Brilliant beads and brightly coloured garbs of the Masaii, and long white habits of nuns intermingle with simple jeans and t-shirts stating “Time for action.” The appearance of attendees at Uhuru Park in Nairobi, Kenya is as diverse as the nation’s ethnicities. This is the scene at Thursday’s closing ceremonies for the 2007 World Social Forum (WSF).

Since Porto Alegre in 2001, the WSF has existed as a space for activists, scholars and organizations to network and envision a world beyond neo-imperialism. Every other year the forum takes place polycentrically — simultaneously in several different cities — but this is the first unicentric forum held in Africa, the continent most visibly scarred by imperialism. Over 50,000 participants from locations as far as the Americas and Europe flocked to Nairobi from January 20 to 25 for workshops, discussion and action.

The issues of interest to Kenyans at the forum were broad ranging: Economic Partnership Agreements (EPAs) with the EU; land stolen from the Masaii and other marginalized people for tourist purposes; rising poverty in Nairobi’s slums; the AIDS crisis; access to clean water; ongoing debt from World Bank loans; women’s property rights; female genital cutting as a cultural practice; and violence against women. Of course, the event, held in Africa, not South America, involved many religious-based groups.

The forum provided a chance for Kenyans to not only network with organizations and individuals from all across the globe, but also to meet with groups from other parts of Kenya. Fifty six per cent of Kenyans live below the poverty line and don’t normally have means to leave their own communities. Large NGOs, however, sponsored community representatives to travel to the forum half an hour outside Nairobi in Kasarani’s Moi International Sports Centre.

Holding the WSF in Kenya also brought a huge boom to the tourist industry. Although the forum didn’t quite attract the projected 100,000, thousands of foreigners still flooded hotels, taxis and safari parks before, during and after the forum. The cash generated from tourism, however, mainly went into the pockets of the wealthy, says Caroline Wanjir, a WSF volunteer. “The slogan for the World Social Forum was people’s struggles, people’s alternatives. Most of the people who own these hotels, they’re rich people. If they have struggles they’re not at [our] level. So when the tourists come here, they only bring money to the rich, not the poor.”

On the other hand, Jacob Wasai Nanjakululu of African NGO ACORD (Agency for Cooperation and Research in Development), hopes the tourism will put Kenya on the map. “The WSF works to strengthen the position of Kenya in the international scene âe¦ We can see that Kenya does not deserve any travel advisories âe¦ Media houses have also come to Nairobi and pictures are being flashed around the world. We think this is a good investment in terms of marketing Kenya.”

Nanjakululu believes that, even if the poor can’t participate in the forum, it will serve them well. The media is bringing the issues discussed at the forum, including poverty, to ordinary Kenyans who they affect, he explains.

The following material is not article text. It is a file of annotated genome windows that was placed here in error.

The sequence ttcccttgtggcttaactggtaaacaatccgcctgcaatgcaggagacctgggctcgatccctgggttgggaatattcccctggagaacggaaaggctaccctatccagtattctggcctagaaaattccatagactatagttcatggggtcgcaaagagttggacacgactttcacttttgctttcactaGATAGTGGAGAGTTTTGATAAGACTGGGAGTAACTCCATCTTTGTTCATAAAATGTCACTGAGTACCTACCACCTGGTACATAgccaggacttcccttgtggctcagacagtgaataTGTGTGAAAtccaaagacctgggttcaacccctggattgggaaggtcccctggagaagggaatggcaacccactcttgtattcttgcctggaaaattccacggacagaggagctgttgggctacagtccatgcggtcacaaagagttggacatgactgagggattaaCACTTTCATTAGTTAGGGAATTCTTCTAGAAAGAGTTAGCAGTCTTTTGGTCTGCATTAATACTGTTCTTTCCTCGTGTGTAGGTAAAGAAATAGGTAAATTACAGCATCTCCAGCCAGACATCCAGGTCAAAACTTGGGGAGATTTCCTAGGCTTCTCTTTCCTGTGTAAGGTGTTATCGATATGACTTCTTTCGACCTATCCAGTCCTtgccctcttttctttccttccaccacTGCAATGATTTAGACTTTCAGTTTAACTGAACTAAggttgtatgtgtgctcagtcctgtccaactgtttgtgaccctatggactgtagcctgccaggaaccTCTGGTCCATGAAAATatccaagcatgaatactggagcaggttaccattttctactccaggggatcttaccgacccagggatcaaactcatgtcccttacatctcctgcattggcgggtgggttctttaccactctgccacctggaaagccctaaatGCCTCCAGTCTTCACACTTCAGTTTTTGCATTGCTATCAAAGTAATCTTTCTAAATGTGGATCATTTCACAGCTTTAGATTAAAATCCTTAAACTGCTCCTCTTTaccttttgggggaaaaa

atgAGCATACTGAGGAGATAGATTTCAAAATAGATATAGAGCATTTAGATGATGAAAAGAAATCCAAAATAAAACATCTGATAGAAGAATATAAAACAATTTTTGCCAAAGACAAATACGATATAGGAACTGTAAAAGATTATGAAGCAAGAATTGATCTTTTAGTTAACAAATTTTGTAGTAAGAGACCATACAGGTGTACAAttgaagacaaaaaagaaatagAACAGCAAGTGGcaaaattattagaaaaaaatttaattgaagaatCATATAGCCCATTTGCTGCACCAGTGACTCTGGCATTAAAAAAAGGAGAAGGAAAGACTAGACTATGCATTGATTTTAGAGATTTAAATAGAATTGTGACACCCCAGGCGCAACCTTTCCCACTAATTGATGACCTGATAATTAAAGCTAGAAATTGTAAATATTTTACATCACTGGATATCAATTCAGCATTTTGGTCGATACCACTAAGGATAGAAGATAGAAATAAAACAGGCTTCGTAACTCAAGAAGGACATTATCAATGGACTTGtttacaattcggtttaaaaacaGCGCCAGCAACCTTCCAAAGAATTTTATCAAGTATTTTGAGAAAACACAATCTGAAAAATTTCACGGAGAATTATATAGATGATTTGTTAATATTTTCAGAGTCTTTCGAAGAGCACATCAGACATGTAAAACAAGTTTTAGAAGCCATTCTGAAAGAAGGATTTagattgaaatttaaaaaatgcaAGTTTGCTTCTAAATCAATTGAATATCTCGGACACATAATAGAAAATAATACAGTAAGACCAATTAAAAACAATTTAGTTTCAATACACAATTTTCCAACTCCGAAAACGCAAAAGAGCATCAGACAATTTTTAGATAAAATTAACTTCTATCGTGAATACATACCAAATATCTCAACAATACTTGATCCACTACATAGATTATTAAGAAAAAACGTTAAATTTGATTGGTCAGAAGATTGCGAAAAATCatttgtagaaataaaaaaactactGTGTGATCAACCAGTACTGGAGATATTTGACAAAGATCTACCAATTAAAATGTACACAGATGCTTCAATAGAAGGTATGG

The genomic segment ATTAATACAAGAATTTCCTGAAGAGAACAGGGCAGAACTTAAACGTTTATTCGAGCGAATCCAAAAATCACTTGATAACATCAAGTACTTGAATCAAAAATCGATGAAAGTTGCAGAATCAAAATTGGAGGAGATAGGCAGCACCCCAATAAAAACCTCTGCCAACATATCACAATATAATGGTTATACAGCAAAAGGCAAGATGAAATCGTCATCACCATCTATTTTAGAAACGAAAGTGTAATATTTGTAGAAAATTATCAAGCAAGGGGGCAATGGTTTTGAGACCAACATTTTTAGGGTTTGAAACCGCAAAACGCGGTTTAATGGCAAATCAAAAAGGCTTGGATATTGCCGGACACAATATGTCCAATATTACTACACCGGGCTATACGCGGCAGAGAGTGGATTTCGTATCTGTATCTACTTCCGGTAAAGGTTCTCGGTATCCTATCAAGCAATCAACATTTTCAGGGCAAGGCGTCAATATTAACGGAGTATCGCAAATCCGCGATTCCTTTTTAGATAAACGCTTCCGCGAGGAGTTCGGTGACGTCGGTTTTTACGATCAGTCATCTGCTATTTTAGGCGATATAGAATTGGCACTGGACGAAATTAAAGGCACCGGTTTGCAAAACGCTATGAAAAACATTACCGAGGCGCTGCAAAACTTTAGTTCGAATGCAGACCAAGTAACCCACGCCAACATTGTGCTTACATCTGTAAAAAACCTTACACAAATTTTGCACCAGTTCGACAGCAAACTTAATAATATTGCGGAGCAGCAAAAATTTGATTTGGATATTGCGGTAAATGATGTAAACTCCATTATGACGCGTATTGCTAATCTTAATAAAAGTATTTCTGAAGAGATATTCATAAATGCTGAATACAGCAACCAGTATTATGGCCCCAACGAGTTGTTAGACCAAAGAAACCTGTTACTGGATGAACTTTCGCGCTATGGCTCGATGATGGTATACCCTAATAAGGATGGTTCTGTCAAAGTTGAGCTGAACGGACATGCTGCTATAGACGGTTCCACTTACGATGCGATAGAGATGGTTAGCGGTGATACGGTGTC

Indeed, exclusion of Kenya’s poor from the WSF became a major issue at this year’s forum. WSF participants, mainly locals, organized several demonstrations demanding the poor be let in free (including small-scale vendors), and free access to water at the forum. In the end their cries were heard and the WSF secretariat agreed to these requests.

Francis Ngira, a youth from the slums of Nairobi, helped organize the protests. “If you look at the venue of the World Social Forum this year, it’s just adjacent to a very big informal settlement where people go hungry for days. People drink water for dinner. We felt that [the] 50 [Kenyan] shillings a day [entrance fee] was very much money. Fifty shillings can buy three of us lunch in the informal settlement,” he says.

“[The organizing committee] knew the World Social Forum was coming to Kenya even before we knew. Our idea would’ve been to set aside a fund for poor people who cannot afford coming into the forum. Then leave the other people to pay, because the World Social Forum needs money to run itself,” suggests Ngira.

Joseph Alphonse Odongo, a resident of Kibera, Nairobi, the second largest slum in Africa, took part in the protests. He was glad his fellow comrades from the slums were finally granted passes into the stadium. “For the people who have got the chance to be inside Kasarani, they have learned something that can change the community and contribute to development of the society,” says Odongo. “We know that people have even been given the chance to sell their products here free of charge and that is good for some of the poor people,” he adds.

Wanjir comments on the outcome of the forum, “It’s on the intellectual level. As in, you converse with someone, you get ideas and you work with the ideas they have passed to you. You don’t expect anything tangible as in material that you can walk away with. But it’s something that you learn and now you go make it work where you live.”

Empty talk and inadequate action has long been a criticism of the World Social Forum. Last week, however, Kenyans united with foreign allies in forcing open the gate to the forum, then later feasting upon food sold at the price of about one week’s pay for many locals. If the events of this year’s forum are any prediction of things to come, people will be incited to action, even if it occurs exclusively in the slums.

Carmelle Wolfson

Carmelle Wolfson

Carmelle Wolfson is a journalist based in Toronto. Her work can be found here.